Day 11: Common Cooking Oils And How To Use Them

Oils. There’s so many of them! They line the shop shelves in various disguises and the costs vary so much it’s often a confusing area.

From olive to pumpkin, rapeseed to coconut, today we’re getting back to the basics and going through exactly what you need and what you don’t.

From a chef’s perspective, they play an important role in cooking and feature in dressings, to emulsions like mayonnaise and are key to roasting. And realistically you only need 2, maybe 3 depending on your taste in your cupboards – extra virgin olive oil, light olive oil and rapeseed oil.

Those 3 oils are the most commonly used oils in kitchens.

However when there’s so many to choose from and so many marketing campaigns labelling certain ones like coconut oil ‘superfoods’ it can get confusing.

I hope this gives you some clarification!

1. Extra Virgin Olive Oil

Extra virgin olive oil is my personal favourite and a favourite in many dishes.

It works well in salad dressing, adds a richness to pasta sauces including the simple but easy to get wrong tomato sauce, and it has a great flavour simply on its on. A warm summer night, sat out in the garden with warm bread, oils, plus a glass of vino is a very special thing.

Extra virgin olive oil can burn easily or in technical terms ‘doesn’t have a high smoke point’. So you need to use this oil in lower temperature dishes.

To see if your oil is burning, you’ll know from smoke/gas coming off the pan. Once that happens, discard it.

2. Light Olive Oil

Light olive oil is exactly what it says on the tin. It’s similar to extra virgin olive oil, but it has a lighter flavour and a higher smoke point making it a great option for higher temperature cooking.

If you like dipping oils and dressings but find extra virgin olive oil too much, this is a great option as the flavour is pretty neutral.

3. Rapeseed Oil

Rapeseed is a staple British crop and a favourite kitchen oil.

It’s non-greasy texture makes it invisible in many dishes and it’s the secret to the perfect steak and roast potatoes.

It’s high smoke point makes it a great oil to use when searing and for getting those potatoes extra crispy.

Being a British chef, it’s also a good one for me from an environmental point of view because it doesn’t have to be flown in from anywhere.

Cost

Like many things, you get what you pay for when it comes to oils.

I’ve found the higher the price, the higher the quality and the richer the flavour.

For me, I tend to have one bottle of each end of the scale around, simply because they do different things.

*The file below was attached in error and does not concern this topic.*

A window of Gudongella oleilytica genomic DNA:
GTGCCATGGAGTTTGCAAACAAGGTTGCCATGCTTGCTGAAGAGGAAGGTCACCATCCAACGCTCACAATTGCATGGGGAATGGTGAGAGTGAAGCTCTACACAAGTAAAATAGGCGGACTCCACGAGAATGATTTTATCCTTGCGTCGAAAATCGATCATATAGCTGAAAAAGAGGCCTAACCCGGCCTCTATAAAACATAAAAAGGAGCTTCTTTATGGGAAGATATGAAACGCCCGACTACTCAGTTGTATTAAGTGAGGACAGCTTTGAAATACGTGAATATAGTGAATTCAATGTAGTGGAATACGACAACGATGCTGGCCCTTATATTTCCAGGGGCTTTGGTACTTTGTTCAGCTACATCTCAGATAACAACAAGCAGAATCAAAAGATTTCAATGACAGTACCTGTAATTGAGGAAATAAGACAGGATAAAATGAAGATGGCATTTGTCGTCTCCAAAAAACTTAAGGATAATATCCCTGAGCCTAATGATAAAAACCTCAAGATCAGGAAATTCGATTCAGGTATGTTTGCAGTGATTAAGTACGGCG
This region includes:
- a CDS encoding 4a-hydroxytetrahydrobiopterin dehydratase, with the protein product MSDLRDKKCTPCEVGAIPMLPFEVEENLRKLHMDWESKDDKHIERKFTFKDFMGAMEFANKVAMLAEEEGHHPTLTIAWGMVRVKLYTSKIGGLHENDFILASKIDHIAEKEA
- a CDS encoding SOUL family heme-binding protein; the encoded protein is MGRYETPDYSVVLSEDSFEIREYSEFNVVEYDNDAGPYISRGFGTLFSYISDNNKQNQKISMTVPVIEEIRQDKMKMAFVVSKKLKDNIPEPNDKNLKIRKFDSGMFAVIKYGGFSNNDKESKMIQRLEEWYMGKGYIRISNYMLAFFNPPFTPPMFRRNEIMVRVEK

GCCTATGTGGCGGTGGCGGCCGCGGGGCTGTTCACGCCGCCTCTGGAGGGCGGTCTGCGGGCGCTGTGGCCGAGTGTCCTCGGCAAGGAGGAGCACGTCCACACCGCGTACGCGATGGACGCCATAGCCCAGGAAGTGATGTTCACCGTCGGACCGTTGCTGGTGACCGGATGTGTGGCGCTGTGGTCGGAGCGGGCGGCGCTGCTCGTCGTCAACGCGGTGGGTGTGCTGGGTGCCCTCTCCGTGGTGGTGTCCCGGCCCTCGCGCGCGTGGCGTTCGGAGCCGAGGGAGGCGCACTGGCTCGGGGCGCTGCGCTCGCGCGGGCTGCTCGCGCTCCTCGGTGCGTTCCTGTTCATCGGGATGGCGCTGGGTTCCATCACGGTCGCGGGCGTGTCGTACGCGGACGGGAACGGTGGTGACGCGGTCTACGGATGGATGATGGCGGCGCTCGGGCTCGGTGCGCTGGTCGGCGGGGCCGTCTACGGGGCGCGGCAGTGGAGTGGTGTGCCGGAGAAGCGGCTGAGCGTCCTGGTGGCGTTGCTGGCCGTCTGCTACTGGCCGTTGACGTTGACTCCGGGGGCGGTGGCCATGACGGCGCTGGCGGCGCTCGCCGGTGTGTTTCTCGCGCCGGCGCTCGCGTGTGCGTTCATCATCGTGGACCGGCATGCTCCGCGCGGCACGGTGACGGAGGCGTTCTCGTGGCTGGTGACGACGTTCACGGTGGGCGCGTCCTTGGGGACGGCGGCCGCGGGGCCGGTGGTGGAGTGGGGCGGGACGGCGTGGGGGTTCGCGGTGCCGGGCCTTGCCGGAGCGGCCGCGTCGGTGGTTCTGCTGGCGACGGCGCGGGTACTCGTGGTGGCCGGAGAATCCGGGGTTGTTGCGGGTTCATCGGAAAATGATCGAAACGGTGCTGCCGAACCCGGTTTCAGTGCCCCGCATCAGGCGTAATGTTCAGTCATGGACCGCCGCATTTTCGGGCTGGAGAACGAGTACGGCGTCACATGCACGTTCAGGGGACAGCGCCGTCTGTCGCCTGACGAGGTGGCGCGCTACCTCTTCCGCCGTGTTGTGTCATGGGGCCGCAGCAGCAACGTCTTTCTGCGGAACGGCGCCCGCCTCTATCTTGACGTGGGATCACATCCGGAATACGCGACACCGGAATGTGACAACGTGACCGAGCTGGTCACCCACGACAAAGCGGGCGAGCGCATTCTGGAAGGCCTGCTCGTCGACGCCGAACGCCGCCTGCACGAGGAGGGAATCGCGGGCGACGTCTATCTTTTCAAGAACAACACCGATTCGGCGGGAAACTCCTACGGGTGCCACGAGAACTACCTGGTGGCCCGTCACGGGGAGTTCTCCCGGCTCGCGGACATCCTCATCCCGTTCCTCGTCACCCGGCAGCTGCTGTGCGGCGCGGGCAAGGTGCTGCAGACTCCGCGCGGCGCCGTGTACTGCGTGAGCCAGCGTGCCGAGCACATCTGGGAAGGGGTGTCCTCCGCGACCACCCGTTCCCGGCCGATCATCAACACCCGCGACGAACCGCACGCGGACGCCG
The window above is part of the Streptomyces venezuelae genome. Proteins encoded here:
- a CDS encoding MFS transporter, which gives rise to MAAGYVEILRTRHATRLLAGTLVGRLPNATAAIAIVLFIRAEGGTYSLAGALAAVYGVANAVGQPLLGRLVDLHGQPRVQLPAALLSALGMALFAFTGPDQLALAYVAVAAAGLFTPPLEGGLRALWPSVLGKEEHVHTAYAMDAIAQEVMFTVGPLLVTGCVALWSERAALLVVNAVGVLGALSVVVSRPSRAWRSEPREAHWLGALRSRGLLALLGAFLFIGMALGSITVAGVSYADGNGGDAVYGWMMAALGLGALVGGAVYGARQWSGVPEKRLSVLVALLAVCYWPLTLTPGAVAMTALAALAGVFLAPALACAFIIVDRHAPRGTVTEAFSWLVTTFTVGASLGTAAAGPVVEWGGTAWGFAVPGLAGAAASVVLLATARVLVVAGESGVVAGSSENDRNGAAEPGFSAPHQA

For example with rapeseed oil, general rapeseed oils tends to have a neutral flavour so I can use it in savoury to baking dishes, but at the higher end is coldpressed rapeseed oil. This has a very strong flavour and works better in dressings.

Other Oils To Potentially Buy

If you’re a fan of cooking, I’d always recommend having the following to hand:

  • Sesame oil

Sesame oil is great in many Asian recipes and it makes an amazing dipping oil.

Oils I Avoid

1. Coconut Oil

Coconut oil is one of the worst things to come in to cooking in recent years in my opinion.

It makes everything taste like coconut and seeing as flavour is my main goal, I don’t want everything from pasta to stir fries tasting like coconut.

2. Avocado Oil

Avocado oil falls in to this category because of the environmental impacts harvesting avocados has.

Other more sustainable oils cover this oil. Plus, it’s expensive so makes it difficult to justify for every day use.

3. Peanut Oil

Again, it’s simply due to the flavour. Not a lot of meals will take peanut oil very well.

When other oils can cover you, it’s not worth it.

Health And Using Oil In Daily Cooking

At the time of writing this I’m currently not qualified in nutrition and it’s important I’m honest and transparent about that before you read this section. In other news I’m started my nutrition course next week which I’m very excited about so one day I will be qualified from a health stand point. But for now, this is based on personal and professional experience.

Personally I never use oil in more than one meal a day.

For example if I have a salad with dressing for lunch, I won’t have anything roasted or fried for breakfast or dinner.

The reason being is for me, and for what I call ‘The Rebalance Way’, it’s about exactly that – balance.

It’s easy to fall in to the trap of using oil at every meal, but I challenge you to only include it one as it’s a high calorie food.

Plus, by only using oil once a day, you’ll broaden your cooking skills and find other ways of enhancing meals without the use of it. It’s fun, I promise haha!

Let’s Connect!

Along with the daily journal posts here, each Wednesday at 12pm BST I’ll be going live on my instagram @therebalancechef to recap on the week’s progress and show you around my kitchen. Depending on the weather you might even meet my rescue hens!

The main point of this challenge is to have fun with it, learn new skills and refresh old ones.

I want to see your creations so don’t forget to tag me and show off what you’ve been doing!

I’m taking part in the Rebalance May Cookery Challenge! Check it out here http://www.therebalancechef.co.uk